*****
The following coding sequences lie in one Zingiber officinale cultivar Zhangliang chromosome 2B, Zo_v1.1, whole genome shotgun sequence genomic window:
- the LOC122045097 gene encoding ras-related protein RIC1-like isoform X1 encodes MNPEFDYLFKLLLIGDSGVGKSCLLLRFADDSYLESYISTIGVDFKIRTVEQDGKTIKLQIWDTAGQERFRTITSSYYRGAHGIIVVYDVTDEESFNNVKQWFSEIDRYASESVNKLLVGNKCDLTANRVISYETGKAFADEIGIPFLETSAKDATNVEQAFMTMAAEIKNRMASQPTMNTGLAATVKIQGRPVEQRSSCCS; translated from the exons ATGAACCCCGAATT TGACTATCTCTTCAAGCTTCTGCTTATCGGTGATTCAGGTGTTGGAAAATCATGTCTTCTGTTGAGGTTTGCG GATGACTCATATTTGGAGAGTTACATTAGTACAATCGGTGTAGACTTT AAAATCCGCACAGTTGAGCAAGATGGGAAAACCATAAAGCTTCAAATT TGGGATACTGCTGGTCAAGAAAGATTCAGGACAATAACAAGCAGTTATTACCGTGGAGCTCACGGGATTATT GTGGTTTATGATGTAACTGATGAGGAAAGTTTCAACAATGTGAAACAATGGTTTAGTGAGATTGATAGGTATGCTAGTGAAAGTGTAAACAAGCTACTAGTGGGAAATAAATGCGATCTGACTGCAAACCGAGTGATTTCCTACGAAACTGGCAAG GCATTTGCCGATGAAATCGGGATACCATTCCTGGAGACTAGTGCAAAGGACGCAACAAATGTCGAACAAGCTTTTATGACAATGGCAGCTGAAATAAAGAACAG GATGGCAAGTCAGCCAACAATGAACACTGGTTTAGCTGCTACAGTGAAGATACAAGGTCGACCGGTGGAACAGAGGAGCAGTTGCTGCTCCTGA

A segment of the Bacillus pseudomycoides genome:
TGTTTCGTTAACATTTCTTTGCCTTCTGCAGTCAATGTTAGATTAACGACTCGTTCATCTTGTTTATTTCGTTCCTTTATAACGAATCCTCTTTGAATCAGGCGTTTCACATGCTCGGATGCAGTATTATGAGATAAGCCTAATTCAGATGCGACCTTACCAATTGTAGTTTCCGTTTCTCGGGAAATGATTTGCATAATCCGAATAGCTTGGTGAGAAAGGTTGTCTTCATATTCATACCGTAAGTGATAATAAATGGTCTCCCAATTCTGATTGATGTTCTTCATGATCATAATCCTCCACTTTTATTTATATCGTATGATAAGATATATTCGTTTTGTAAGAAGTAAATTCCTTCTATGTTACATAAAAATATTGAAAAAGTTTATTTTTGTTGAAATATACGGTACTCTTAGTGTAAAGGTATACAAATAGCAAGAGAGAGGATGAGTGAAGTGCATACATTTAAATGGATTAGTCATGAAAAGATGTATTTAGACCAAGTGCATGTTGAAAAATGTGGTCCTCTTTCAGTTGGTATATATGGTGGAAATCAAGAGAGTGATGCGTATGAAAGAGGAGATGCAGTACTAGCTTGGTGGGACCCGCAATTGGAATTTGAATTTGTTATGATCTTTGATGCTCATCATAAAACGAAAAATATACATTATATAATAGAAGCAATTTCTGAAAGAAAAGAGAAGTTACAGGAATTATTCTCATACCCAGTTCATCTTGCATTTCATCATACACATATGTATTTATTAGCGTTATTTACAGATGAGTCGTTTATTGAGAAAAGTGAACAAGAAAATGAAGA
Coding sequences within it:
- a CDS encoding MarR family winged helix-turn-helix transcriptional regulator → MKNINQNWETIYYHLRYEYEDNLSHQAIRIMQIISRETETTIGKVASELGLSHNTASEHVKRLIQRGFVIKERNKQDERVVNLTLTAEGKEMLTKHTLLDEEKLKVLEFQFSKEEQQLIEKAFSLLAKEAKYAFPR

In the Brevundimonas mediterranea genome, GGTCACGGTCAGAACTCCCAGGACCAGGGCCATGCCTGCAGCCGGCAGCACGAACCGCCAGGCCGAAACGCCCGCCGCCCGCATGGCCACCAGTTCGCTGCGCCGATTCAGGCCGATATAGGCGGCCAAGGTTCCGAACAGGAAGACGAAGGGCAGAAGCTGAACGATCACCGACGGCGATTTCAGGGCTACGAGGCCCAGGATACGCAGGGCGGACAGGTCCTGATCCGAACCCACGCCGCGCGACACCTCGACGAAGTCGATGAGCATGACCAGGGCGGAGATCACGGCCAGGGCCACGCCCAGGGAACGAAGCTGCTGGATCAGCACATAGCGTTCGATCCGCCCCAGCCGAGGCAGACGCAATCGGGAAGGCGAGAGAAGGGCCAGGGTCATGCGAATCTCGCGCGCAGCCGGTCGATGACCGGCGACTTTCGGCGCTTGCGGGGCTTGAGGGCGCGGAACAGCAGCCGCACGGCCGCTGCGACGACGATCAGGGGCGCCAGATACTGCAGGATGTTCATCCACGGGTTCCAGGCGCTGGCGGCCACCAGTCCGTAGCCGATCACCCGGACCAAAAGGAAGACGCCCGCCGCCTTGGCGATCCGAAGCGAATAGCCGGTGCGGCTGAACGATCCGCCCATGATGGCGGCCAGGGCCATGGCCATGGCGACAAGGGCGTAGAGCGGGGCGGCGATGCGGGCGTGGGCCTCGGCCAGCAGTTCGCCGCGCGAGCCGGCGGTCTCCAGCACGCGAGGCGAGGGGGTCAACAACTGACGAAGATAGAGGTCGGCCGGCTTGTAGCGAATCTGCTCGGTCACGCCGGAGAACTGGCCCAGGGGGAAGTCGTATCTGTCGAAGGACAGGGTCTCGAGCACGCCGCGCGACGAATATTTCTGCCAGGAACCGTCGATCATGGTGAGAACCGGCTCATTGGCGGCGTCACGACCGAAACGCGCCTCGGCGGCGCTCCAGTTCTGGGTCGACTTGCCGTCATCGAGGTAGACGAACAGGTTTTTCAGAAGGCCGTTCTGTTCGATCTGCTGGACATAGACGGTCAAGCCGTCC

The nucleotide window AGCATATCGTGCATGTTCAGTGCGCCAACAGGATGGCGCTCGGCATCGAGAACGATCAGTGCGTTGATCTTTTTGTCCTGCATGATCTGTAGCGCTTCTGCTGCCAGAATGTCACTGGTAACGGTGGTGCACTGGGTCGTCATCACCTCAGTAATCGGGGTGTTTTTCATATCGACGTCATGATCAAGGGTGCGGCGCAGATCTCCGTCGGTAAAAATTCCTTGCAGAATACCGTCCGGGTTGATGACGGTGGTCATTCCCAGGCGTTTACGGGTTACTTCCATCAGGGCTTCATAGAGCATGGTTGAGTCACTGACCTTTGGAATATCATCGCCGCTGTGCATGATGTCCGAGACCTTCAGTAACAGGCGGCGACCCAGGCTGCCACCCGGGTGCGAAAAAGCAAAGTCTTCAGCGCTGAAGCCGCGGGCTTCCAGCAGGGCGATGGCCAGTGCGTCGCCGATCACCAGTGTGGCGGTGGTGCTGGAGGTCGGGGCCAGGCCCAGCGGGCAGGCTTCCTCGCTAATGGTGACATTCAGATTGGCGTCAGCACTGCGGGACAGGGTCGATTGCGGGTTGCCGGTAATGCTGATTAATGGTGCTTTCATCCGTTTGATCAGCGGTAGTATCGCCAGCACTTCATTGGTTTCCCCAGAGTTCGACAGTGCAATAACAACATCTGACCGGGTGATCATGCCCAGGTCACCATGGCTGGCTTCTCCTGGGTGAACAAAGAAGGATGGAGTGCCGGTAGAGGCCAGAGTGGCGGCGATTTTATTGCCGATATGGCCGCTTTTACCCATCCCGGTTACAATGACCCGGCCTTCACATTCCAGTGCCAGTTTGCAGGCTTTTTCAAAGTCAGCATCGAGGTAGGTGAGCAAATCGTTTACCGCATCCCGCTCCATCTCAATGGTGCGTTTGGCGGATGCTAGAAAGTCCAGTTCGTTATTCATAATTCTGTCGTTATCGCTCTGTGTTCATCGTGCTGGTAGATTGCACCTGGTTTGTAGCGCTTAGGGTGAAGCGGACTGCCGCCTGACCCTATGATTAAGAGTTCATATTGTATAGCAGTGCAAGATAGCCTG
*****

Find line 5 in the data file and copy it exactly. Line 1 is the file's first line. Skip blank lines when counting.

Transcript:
Coding sequences within it: